How to Travel and Move with Your Dog (Stress-Free!)

Traveling with your dog can seem intimidating. Whether you’re traveling by car or by plane, there is a bit of prep work involved when bringing along a pet. The key to having a stress-free travel experience with your dog is proper planning. When making travel decisions, it’s important to always choose what is safest and most comfortable for your dog.

Traveling with your dog by car

When it comes to planning a road trip with your dog, there are several don’ts to keep in mind:

Don’t let your dog roam in the car

For the safety of your dog, make sure that when you travel with them in the car that they are in a crate that has been secured to the vehicle using a seat belt or other means. There are some crates that have padding for extra protection. Be sure that your dog has enough room to stand, turn around, and lie down comfortably. Make sure to have water and a toy or a dog chew to keep them occupied.

Crates should be placed on the floor of the back seat or in the trunk, not on the back seat. This will improve stability and can reduce motion sickness for your dog. If you cannot fit a crate in your car and travel with your dog unrestrained, keep in mind that where your dog sits is important.

Dog seat belts and harnesses exist, but they don’t necessarily provide adequate protection in the case of a crash. According to the Center for Pet Safety, not all pet harnesses and seatbelts pass crash testing. In a recent Center for Pet Safety study, the majority of pet harnesses and seatbelts did not meet performance requirements for pet safety, with some causing dogs to fly off the seat.

Don’t let your dog sit up front

Dogs should never sit on your lap in the driver’s seat, as this can be a distraction to you. In some states, such as Hawaii, it is illegal to have a dog sit in your lap while you are driving. The passenger seat is also risky. Your dog may be a distraction as you drive and in the event of a crash, your dog may be injured by the deploying airbags.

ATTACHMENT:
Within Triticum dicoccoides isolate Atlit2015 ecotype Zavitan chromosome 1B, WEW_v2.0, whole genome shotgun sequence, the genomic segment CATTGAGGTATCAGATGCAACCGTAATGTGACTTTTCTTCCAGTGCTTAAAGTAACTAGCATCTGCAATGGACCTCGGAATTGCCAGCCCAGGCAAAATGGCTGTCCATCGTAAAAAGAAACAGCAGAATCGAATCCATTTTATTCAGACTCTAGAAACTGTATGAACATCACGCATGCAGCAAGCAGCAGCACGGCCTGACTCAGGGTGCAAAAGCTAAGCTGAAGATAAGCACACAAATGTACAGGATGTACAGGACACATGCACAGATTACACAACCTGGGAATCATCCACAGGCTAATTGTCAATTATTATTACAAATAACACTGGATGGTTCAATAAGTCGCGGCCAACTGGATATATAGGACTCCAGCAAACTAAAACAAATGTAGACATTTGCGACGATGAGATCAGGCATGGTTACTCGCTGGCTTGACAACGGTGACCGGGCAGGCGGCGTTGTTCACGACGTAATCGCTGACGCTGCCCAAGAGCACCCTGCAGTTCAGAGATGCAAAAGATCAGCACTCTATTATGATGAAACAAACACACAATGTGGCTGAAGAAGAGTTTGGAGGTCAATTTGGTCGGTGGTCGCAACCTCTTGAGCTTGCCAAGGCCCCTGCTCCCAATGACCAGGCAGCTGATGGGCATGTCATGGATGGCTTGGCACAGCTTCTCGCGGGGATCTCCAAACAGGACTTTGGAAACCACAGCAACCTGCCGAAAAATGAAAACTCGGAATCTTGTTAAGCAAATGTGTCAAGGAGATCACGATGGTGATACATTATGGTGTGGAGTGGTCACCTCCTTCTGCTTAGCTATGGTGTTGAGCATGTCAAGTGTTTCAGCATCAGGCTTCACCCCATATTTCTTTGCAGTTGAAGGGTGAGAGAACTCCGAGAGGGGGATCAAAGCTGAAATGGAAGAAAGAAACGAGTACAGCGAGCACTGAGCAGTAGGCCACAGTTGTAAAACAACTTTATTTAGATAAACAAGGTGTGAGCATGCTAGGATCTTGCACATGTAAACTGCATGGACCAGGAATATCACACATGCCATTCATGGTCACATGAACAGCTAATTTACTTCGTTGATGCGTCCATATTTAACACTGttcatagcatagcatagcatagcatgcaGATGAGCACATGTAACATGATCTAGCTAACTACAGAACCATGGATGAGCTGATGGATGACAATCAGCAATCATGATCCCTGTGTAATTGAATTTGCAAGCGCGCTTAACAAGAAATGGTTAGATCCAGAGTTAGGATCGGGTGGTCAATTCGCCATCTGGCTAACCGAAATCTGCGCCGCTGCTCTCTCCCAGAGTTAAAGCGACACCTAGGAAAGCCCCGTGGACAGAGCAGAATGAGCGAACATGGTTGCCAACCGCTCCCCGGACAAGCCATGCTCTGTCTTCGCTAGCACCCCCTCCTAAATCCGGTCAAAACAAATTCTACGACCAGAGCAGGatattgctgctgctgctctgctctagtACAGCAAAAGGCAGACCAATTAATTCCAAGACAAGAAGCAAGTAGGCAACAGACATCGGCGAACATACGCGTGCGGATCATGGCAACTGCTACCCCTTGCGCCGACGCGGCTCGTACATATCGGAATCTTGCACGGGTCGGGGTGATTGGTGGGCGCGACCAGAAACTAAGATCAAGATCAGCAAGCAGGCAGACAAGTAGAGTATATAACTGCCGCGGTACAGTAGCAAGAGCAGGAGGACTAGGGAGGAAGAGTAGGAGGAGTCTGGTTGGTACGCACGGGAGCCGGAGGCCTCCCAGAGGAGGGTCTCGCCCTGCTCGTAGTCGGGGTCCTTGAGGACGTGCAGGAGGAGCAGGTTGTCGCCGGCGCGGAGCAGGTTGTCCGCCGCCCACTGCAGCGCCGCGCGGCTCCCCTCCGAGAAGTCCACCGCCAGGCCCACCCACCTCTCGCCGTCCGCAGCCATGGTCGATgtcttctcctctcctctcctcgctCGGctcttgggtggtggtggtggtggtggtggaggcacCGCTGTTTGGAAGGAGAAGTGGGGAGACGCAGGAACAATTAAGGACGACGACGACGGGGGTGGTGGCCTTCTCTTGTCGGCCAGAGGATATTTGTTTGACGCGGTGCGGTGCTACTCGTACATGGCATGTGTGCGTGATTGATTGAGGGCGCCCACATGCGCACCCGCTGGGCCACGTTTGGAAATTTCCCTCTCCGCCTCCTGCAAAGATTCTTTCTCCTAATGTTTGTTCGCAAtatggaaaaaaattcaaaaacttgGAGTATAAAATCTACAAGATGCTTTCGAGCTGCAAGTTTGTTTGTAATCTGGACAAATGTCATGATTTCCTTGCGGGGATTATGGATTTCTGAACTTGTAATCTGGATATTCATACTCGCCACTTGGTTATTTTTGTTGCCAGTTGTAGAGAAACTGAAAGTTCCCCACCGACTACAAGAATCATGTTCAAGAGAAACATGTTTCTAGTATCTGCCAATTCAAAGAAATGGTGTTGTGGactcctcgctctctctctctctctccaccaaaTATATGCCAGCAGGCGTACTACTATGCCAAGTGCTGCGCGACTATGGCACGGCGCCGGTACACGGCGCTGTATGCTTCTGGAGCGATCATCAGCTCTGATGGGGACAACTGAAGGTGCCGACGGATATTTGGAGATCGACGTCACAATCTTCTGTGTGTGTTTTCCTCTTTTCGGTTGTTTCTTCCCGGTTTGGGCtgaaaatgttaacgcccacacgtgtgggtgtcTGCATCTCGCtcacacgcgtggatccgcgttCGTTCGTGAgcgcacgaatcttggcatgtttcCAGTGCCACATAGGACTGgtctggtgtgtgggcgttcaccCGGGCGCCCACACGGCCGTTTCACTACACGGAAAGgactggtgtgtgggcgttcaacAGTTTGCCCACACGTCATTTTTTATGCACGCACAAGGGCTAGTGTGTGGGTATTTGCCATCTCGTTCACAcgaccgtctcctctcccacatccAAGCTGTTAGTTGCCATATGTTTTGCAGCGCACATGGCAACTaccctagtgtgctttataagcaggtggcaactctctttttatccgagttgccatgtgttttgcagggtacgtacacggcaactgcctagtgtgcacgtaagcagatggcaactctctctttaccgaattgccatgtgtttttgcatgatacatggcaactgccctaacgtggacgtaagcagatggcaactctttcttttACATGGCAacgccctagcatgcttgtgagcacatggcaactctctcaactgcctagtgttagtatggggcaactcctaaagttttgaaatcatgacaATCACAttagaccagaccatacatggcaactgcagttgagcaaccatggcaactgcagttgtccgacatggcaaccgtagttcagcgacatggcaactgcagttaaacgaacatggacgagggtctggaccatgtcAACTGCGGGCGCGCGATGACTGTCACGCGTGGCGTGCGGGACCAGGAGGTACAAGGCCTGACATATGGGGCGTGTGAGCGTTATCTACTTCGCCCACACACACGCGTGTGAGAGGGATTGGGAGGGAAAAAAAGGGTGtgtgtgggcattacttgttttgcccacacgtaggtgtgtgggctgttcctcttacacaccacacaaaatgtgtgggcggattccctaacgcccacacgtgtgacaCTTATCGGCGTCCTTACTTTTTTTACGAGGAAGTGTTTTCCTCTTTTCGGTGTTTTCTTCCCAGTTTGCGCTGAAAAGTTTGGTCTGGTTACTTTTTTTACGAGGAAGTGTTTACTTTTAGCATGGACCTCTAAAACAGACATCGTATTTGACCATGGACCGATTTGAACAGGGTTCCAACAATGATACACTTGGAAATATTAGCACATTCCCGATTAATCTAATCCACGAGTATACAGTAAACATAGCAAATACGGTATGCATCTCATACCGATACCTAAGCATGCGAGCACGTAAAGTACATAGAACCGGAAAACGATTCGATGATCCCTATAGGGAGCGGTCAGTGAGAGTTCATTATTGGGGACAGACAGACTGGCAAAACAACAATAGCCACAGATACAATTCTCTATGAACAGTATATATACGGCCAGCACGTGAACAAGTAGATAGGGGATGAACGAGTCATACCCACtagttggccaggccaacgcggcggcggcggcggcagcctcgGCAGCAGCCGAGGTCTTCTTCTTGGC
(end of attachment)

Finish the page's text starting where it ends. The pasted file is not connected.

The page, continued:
Don’t let your dog stick their head out of the window

Your dog might be inclined to stick their head of the window while you drive, but this should be avoided. Your dog may jump out if they are unrestrained.

Don’t travel with your dog in the back of an open pickup truck

Dogs should also never travel in the bed of a pickup truck. Your dog could be injured in a rear collision or could jump out. Just like if they stick their head of the car window, there is also the risk of being hit by passing objects.

Don’t leave your pet alone in the car

Especially on hot days, it’s dangerous to leave your dog unattended in the car. The interior temperature of your car rises quickly and may get too high and cause heat stroke or death. Even if your dog has water, you should never leave your dog in a car unattended.

If you decide to travel with your dog by car, always make sure that you provide them with plenty of stops to go to the bathroom and drink water. Your dog should also wear a collar with an ID tag in the event that they run off.



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